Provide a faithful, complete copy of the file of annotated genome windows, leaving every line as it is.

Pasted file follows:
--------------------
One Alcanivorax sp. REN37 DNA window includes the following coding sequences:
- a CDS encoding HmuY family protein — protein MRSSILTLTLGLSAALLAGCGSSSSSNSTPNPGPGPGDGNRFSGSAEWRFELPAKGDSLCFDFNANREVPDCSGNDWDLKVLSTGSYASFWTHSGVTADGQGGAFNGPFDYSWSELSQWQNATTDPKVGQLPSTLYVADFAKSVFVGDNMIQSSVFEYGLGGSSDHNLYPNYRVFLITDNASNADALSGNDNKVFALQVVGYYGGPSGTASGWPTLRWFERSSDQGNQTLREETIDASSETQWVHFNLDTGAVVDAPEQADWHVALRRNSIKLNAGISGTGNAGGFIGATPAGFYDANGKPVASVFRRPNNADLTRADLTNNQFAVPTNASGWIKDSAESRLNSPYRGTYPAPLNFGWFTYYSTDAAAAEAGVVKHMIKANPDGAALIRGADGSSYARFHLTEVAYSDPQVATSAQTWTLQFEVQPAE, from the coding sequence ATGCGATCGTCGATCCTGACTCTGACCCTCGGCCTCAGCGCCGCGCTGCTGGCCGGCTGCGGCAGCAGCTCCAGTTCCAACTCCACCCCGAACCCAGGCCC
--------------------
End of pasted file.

One Alcanivorax sp. REN37 DNA window includes the following coding sequences:
- a CDS encoding HmuY family protein — protein MRSSILTLTLGLSAALLAGCGSSSSSNSTPNPGPGPGDGNRFSGSAEWRFELPAKGDSLCFDFNANREVPDCSGNDWDLKVLSTGSYASFWTHSGVTADGQGGAFNGPFDYSWSELSQWQNATTDPKVGQLPSTLYVADFAKSVFVGDNMIQSSVFEYGLGGSSDHNLYPNYRVFLITDNASNADALSGNDNKVFALQVVGYYGGPSGTASGWPTLRWFERSSDQGNQTLREETIDASSETQWVHFNLDTGAVVDAPEQADWHVALRRNSIKLNAGISGTGNAGGFIGATPAGFYDANGKPVASVFRRPNNADLTRADLTNNQFAVPTNASGWIKDSAESRLNSPYRGTYPAPLNFGWFTYYSTDAAAAEAGVVKHMIKANPDGAALIRGADGSSYARFHLTEVAYSDPQVATSAQTWTLQFEVQPAE, from the coding sequence ATGCGATCGTCGATCCTGACTCTGACCCTCGGCCTCAGCGCCGCGCTGCTGGCCGGCTGCGGCAGCAGCTCCAGTTCCAACTCCACCCCGAACCCAGGCCC